Just want to make sure I'm understanding this correctly so my decision is based on accurate information.
SATA 3.0 transfer rate is 6.0 gb/s vs. an SSD's 3.0 gb/s transfer rate. Essentially, SATA 3.0 transfers data twice as fast as an SSD.
If I go with an SSD over a SATA 3.0 drive I'm paying lots extra for the fact that there are no moving parts. If I go with a SATA 3.0 drive I'm getting more storage, paying about 1/4 of the price, and the transfer rate is faster.
SATA is Serial ATA - the cable where all the data goes through. It comes in three flavours:
SATA1 or SATA/150 = 1,5Gbps or 150MB/s
SATA2 or SATA/300 = 3,0Gbps or 300MB/s
SATA3 or SATA/600 = 6,0Gbps or 600MB/s
But even if the cable is capable of 600MB/s, it does not mean you get 600MB/s transfer speeds. Most HDDs are still limited to under 150MB/s to no HDD would have a significant benefit beyond SATA/150.
It's like driving on a highway with a maximum speed limit of 600 km/h but your large truck can only do 100 km/h and only when it doesn't have to take any turns. An SSD can go up to 350 km/h and can take turns very quickly.
The real difference between HDD and SSD is access times and IOps; which are hundreds of times better than HDDs. Copying large files is less suitable to SSDs; they are only twice as fast as HDDs in this area.
godbrother, you understand correctly. Although the SATA3 (more correctly, the SATA 6.0 Gb/s) interface has a MAXIMUM BURST RATE for data transmission of 6.0 Gb/s, the limit for ALL SATA 6.0 Gb/s devices is within the device itself. There are NO hard drives (that is, the "mechanical" ones with turning disks on a spindle and moving heads on an arm) that can move their components fast enough to deliver AVERAGE performance of better than 1.5 Gb/s. Most are slower than that, but a few with very fast revolution rates (10K and 15K rpm) can reach or slightly exceed that speed. ON the other hand, current SSD's with no moving parts regularly achieve twice that AVERAGE data delivery performance, but still not up to the full capacity of the SATA 6.0 Gb/s interface. In future we all hope that SSD's will get even faster, bigger and cheaper. But the design of the SATA 6.0 Gb/s interface was deliberately MUCH faster than any anticipated device, so the interface itself would not be a limiting factor.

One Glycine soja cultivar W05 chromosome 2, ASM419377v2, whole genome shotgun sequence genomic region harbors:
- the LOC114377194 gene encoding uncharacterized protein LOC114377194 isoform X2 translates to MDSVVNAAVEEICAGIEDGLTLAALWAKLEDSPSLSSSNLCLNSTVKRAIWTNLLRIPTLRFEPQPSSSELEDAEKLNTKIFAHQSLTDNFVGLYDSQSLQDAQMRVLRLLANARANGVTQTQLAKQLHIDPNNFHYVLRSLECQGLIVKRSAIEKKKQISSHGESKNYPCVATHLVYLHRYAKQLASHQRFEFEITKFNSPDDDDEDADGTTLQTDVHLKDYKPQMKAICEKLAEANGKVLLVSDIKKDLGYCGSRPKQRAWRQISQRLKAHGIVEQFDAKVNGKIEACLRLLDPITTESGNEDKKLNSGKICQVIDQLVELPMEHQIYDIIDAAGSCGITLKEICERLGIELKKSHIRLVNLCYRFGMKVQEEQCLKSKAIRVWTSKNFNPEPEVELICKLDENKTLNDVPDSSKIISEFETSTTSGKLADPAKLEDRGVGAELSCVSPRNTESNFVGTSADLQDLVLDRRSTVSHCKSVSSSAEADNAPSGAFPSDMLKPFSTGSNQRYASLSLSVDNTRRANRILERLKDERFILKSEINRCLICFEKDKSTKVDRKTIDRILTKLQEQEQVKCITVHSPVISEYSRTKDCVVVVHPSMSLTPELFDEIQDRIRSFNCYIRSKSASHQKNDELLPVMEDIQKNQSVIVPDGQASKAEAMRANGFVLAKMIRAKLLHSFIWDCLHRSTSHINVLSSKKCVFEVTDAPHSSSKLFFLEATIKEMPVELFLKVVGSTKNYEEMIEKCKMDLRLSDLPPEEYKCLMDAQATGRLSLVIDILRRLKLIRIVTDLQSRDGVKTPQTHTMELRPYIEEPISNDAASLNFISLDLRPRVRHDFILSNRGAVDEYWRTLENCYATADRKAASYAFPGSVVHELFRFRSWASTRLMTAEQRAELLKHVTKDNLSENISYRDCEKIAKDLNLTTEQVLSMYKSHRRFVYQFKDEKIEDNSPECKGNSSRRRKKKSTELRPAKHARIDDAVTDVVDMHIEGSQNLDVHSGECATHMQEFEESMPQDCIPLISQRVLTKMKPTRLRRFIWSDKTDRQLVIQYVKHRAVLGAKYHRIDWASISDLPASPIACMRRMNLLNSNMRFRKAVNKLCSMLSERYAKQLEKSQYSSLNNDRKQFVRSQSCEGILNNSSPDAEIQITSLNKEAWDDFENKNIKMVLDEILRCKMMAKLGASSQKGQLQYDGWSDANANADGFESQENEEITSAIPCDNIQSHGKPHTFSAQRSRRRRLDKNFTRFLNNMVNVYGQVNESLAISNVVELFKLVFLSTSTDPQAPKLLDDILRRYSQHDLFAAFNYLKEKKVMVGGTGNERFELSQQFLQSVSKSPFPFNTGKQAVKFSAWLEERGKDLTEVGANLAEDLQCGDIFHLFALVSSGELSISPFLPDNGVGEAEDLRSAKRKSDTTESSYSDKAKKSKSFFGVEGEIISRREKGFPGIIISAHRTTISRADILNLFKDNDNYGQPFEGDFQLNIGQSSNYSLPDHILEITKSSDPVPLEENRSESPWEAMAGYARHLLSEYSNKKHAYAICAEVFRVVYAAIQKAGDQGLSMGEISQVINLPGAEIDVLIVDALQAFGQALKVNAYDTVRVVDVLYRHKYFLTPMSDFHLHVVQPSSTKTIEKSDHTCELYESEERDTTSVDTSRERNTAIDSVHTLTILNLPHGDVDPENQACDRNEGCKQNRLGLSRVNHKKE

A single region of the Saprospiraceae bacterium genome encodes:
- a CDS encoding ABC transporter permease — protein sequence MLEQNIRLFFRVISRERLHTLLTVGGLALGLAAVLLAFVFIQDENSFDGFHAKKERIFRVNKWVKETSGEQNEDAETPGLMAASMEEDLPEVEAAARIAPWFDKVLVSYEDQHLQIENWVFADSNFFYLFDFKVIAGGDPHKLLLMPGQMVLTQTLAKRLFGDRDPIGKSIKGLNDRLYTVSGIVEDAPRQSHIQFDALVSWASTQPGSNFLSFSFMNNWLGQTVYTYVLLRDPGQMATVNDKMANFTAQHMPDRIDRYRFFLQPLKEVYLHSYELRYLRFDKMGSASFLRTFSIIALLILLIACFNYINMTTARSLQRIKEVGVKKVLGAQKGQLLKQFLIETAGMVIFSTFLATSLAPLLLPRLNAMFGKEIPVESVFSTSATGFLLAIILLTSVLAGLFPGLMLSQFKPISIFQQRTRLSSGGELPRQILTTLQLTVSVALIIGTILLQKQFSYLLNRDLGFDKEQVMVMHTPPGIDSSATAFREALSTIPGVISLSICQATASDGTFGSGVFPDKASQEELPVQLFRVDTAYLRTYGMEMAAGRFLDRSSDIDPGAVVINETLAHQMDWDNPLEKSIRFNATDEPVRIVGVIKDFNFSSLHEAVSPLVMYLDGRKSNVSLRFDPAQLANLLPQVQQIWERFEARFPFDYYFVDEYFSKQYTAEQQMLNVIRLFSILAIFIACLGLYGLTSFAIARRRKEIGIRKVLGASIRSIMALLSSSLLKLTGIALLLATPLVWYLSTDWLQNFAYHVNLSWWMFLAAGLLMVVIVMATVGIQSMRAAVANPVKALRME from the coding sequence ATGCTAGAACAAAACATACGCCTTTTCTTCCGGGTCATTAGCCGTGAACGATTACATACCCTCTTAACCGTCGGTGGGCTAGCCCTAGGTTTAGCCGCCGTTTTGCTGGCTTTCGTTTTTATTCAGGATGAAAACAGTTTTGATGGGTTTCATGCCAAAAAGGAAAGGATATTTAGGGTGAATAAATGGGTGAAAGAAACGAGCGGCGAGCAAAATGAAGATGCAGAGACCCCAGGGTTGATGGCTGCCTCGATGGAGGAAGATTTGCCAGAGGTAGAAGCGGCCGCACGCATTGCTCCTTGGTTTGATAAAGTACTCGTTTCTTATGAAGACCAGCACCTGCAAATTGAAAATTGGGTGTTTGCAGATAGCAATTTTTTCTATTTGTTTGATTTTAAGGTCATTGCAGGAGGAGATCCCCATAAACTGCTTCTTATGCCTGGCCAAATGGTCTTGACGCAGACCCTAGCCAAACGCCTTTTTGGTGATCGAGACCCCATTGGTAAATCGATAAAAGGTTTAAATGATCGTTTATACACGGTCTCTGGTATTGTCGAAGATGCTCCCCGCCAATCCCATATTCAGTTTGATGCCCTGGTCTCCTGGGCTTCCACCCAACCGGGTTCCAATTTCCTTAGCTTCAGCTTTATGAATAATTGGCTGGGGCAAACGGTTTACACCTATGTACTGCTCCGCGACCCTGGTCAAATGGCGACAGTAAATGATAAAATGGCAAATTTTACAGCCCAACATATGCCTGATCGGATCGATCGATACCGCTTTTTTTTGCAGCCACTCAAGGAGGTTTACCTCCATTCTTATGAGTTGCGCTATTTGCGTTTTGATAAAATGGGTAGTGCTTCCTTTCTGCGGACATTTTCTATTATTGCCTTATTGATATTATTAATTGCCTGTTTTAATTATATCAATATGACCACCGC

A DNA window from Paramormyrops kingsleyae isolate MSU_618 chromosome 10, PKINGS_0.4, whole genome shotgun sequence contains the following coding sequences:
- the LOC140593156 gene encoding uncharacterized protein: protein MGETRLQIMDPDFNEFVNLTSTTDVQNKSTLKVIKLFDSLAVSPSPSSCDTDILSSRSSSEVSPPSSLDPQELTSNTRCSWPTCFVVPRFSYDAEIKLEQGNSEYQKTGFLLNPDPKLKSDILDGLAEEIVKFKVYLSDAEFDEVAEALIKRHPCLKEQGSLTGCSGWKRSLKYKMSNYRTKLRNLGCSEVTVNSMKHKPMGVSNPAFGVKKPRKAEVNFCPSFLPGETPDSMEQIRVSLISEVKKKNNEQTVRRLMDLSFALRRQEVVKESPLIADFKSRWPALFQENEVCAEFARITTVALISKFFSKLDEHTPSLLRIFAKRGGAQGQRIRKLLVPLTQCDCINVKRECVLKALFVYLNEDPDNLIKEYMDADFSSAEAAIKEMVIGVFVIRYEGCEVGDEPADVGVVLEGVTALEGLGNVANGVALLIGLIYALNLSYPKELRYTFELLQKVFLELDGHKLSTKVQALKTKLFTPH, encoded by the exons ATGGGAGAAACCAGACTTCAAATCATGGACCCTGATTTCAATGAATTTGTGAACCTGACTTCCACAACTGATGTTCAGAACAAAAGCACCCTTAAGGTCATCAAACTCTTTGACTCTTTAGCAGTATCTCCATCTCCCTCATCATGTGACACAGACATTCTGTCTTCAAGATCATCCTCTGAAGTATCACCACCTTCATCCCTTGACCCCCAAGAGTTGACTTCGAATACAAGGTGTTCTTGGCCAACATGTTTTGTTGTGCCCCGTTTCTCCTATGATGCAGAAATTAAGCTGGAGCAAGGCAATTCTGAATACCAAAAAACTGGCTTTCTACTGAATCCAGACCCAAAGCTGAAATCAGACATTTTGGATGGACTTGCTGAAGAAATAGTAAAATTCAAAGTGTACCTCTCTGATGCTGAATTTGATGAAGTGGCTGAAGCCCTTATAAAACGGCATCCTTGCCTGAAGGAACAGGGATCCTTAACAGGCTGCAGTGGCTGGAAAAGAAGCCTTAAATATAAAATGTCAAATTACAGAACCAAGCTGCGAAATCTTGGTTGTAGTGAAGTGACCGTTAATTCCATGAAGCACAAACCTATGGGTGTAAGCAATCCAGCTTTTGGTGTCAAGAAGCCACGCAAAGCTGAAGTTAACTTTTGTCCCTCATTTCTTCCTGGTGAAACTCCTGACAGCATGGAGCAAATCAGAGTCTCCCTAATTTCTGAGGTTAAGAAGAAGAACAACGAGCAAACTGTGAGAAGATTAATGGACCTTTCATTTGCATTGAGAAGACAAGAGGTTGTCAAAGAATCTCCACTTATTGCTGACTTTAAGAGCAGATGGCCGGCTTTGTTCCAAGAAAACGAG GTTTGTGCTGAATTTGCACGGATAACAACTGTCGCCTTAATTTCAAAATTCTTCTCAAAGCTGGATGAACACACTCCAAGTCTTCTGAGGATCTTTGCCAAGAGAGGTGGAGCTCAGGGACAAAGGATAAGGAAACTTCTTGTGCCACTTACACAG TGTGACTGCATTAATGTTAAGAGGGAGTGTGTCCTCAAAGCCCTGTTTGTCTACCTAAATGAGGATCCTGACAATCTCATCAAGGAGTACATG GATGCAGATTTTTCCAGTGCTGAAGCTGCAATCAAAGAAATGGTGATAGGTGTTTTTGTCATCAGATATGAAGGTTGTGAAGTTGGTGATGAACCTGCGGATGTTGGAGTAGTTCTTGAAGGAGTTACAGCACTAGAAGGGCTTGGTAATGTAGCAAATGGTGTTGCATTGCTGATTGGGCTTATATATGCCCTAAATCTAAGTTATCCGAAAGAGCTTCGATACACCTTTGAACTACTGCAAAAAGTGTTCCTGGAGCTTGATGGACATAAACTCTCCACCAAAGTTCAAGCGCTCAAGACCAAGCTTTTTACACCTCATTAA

Question: Since SSDs connect to the motherboard using the SATA cables, it would be best to get a SATA 3 mobo if I am buying now? Even though the current SSDs don't reach the 6.0 Gb/s it could cross the 3.0Gb/s soon and then the bottle neck would be the SATA II connectors?
SATA 3 is becoming more common. If I was buying one, and the difference between a SATA 2 MB and a SATA 3 one was 5 or 10 bucks, I'd do it.
One thing I've learned is, don't freak out about what might be in 5 years. Get something that is good for you for today or a few years. In 3-4 years maybe SATA 4 and the Intel 7500000 processor rule the world, and your 4 year old SATA 3 capable MB would be an antique.
If I was buying one, and the difference between a SATA 2 MB and a SATA 3 one was 5 or 10 bucks, I'd do it.
Found my way to this thread on a quest to build my first system.
Buying sometime this week the ASUS M4A88TD-V. It's about $20 more than lesser boards by ASUS in the same theme that are USB2 and SATA2. It also got me the 128mb sideport memory so I don't need to buy a video card, but I'm not a gamer.
Also: most HDDs I've looked at are available in SATA2 or SATA3 for about the same price.
Some food for thought:
I have an idea of a crazy fast boot drive, but I only started learning about hardware a month ago. CompactFlash cards are IDE native. Grab a couple adapters and some fancy UDMA6 600x cards and you could smoke a consumer grade SSD. But that's way to expensive. The new CFast cards are native SATA and cost hundreds a gig for industrial applications (check out the brand addonics).
Realistically ($100), you could get 4x4GB CF cards UDMA4 250x and 4 adapters for about the same price/speed as a 16GB SSD. RAID 5 for security at the cost of capacity, or RAID 0 for kamakazi style. The 2 drawbacks are that it CF has a limited lifespan based on writes and that it is a silly idea anyway.
I can't help but remember the time my dad spent $160 on vacation for a 1GB SD card and I got one for $30 6 months later. My main problem with buying an SSD at this time is that too much of the price is just for the newness of the idea.
SSD is the future. Mechanical drives have mechanical limitations. Ask your mom or kid sister what an SSD is. The day they can answer that, they will become affordable. I'm probably going to RAID up some Caviar blacks or Samsung F3's and wait for the prices to drop.